Se ha publicado en la página web de CIRCABC el Expediente para el DIBP (Diisobutylphthalate) del Anexo II de la RoHS.de DIBP.
Este Expediente ha sido preparado por la consultora Öko-Institute sobre la base de la plantilla publicada por la Austrian Umweltbundesamt GmbH, como parte de los documentos de referencia de la tercera consulta realizada durante el proyecto.
El Öko- Institute concluye que :
“there appears not to be a justification for currently restricting DIBP on its own. If DEHP, DBP and BBP are not to be restricted through RoHS, the consultants do not see a need for the restriction of DIBP in light of its limited applicability to EEE and the low probability for this to change.
There are, however, two options for action, should it be decided to restrict the other phthalates under the RoHS Directive. In both cases, it should be noted that since DIBP is on the REACH Regulation Authorisation List (Annex XIV), its trend of manufacture and use is not expected to change within the EU, whereas for imported goods and components there is a requirement to report its content in such articles to any recipient of the article (manufactures using components containing the substance or importers acquiring products containing the substance for the EU market).
The stricter possibility would be to tie the restriction of DIBP with the restriction of DEHP, DBP and BBP. In this case, if DEHP, DBP and BBP are to be restricted through the RoHS Directive, DIBP would be restricted subsequently. As the main motive for this restriction is to prevent possible substitution of one phthalate with another, it should further be considered if this would not justify grouping the phthalates for the purpose of restriction. The four phthalates DEHP, BBP, DBP and DIBP could be grouped as “classified phthalates” (phthalates on the REACH Authorisation list for the reason of reproductive toxicants category 1B). The grouping of similar substances is mentioned in Article 6 (1) of RoHS 281. The similarity is due to the same classification under REACH and the inclusion on the Authorisation list. Additionally, the four phthalates are Low Molecular Weight (LMW) phthalates (low phthalates include those with 3-6 carbon atoms in their chemical backbone)82. In this case the RoHS compliance monitoring of EEE could run the four phthalates in parallel.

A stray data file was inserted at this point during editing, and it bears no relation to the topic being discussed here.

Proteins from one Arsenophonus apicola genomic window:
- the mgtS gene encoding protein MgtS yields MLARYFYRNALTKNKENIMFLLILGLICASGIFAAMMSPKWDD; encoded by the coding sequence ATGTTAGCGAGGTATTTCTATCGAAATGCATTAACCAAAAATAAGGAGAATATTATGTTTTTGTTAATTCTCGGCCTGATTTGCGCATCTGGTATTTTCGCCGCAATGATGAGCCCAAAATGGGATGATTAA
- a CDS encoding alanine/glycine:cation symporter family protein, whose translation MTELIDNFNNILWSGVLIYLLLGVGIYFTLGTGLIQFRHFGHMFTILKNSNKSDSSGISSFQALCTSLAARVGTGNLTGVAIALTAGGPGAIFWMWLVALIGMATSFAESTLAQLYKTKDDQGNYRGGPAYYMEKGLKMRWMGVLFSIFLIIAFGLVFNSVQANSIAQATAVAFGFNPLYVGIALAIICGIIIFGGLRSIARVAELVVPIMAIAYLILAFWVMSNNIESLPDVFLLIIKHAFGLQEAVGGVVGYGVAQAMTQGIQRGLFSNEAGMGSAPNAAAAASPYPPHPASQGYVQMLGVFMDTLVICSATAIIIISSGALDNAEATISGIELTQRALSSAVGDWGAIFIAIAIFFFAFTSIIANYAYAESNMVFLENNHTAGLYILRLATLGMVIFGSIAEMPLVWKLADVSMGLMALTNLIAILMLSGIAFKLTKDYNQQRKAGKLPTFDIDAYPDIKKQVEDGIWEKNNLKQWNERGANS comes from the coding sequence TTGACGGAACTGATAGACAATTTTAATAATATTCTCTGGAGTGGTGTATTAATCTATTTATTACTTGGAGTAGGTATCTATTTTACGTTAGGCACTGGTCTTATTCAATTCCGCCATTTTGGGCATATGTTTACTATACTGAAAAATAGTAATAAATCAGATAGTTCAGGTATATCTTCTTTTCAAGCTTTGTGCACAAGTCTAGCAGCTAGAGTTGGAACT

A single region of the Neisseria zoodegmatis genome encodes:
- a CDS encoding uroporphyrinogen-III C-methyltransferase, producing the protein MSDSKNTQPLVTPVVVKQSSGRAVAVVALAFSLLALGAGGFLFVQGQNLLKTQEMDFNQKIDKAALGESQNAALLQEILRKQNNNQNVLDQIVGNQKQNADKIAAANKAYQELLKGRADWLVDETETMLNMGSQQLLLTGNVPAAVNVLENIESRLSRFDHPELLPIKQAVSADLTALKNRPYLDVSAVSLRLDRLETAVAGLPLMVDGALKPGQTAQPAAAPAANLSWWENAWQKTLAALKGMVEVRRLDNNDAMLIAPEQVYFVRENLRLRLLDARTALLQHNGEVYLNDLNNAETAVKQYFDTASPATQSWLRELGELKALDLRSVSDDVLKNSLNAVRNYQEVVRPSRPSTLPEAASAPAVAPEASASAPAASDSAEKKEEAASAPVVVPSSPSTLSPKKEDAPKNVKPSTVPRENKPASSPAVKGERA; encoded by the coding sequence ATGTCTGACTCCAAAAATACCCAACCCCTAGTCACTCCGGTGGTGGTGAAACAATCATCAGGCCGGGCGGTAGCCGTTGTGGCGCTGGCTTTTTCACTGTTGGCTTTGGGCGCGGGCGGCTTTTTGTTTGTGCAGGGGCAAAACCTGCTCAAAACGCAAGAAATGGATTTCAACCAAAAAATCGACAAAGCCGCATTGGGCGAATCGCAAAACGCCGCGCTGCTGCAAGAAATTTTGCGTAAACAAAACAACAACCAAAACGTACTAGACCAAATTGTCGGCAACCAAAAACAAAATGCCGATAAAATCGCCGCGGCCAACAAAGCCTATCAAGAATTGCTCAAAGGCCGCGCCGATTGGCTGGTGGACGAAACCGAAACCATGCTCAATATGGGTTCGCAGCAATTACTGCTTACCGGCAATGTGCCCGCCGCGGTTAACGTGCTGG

The second possibility, which is expected to be more favourable for industry (though with a greater risk for increase of DIBP use in EEE), would be to postpone the decision on the restriction of DIBP, revisiting its necessity based on changes in the trend of use in EEE. In other words, at present DIBP would not be included in Annex II of RoHS and would thus not be restricted for use in EEE through the RoHS Directive. In this case market surveillance of DIBP in EEE would need to be carried out in parallel to the other phthalates83 in order to monitor changes in the trend of use. Should an increase in use be observed, the restriction would be reconsidered. It would be recommended in this case to revisit the possibility of a restriction from time to time to create an incentive for industry not to phase in DIBP, for instance every 5-7 years. It would further be beneficial in this course of action to reach an agreement with the EEE industry towards a voluntary non-use of DIBP.”